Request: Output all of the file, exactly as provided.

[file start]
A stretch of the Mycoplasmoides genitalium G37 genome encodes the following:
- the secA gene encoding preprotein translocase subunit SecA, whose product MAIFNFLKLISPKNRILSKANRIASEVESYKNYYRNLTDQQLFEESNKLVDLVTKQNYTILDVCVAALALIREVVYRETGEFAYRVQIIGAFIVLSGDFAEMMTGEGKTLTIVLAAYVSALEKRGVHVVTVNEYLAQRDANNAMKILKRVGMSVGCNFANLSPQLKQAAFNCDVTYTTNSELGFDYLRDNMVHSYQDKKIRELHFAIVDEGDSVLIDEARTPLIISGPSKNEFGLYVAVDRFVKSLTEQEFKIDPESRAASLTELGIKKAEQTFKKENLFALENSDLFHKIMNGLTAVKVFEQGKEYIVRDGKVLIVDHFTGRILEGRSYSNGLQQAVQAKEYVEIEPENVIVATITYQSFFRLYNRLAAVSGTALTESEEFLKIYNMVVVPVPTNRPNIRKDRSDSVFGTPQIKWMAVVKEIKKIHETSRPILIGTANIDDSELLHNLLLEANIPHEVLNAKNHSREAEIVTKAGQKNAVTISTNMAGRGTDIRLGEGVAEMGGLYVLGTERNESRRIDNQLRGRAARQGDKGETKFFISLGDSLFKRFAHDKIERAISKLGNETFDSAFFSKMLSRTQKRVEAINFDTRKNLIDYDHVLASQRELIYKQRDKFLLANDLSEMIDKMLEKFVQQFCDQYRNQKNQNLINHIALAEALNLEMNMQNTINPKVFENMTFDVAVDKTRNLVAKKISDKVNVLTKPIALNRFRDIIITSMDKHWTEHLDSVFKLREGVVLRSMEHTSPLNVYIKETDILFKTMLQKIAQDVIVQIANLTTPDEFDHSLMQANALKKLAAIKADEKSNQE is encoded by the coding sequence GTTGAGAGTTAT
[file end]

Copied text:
A stretch of the Mycoplasmoides genitalium G37 genome encodes the following:
- the secA gene encoding preprotein translocase subunit SecA, whose product MAIFNFLKLISPKNRILSKANRIASEVESYKNYYRNLTDQQLFEESNKLVDLVTKQNYTILDVCVAALALIREVVYRETGEFAYRVQIIGAFIVLSGDFAEMMTGEGKTLTIVLAAYVSALEKRGVHVVTVNEYLAQRDANNAMKILKRVGMSVGCNFANLSPQLKQAAFNCDVTYTTNSELGFDYLRDNMVHSYQDKKIRELHFAIVDEGDSVLIDEARTPLIISGPSKNEFGLYVAVDRFVKSLTEQEFKIDPESRAASLTELGIKKAEQTFKKENLFALENSDLFHKIMNGLTAVKVFEQGKEYIVRDGKVLIVDHFTGRILEGRSYSNGLQQAVQAKEYVEIEPENVIVATITYQSFFRLYNRLAAVSGTALTESEEFLKIYNMVVVPVPTNRPNIRKDRSDSVFGTPQIKWMAVVKEIKKIHETSRPILIGTANIDDSELLHNLLLEANIPHEVLNAKNHSREAEIVTKAGQKNAVTISTNMAGRGTDIRLGEGVAEMGGLYVLGTERNESRRIDNQLRGRAARQGDKGETKFFISLGDSLFKRFAHDKIERAISKLGNETFDSAFFSKMLSRTQKRVEAINFDTRKNLIDYDHVLASQRELIYKQRDKFLLANDLSEMIDKMLEKFVQQFCDQYRNQKNQNLINHIALAEALNLEMNMQNTINPKVFENMTFDVAVDKTRNLVAKKISDKVNVLTKPIALNRFRDIIITSMDKHWTEHLDSVFKLREGVVLRSMEHTSPLNVYIKETDILFKTMLQKIAQDVIVQIANLTTPDEFDHSLMQANALKKLAAIKADEKSNQE is encoded by the coding sequence GTTGAGAGTTAT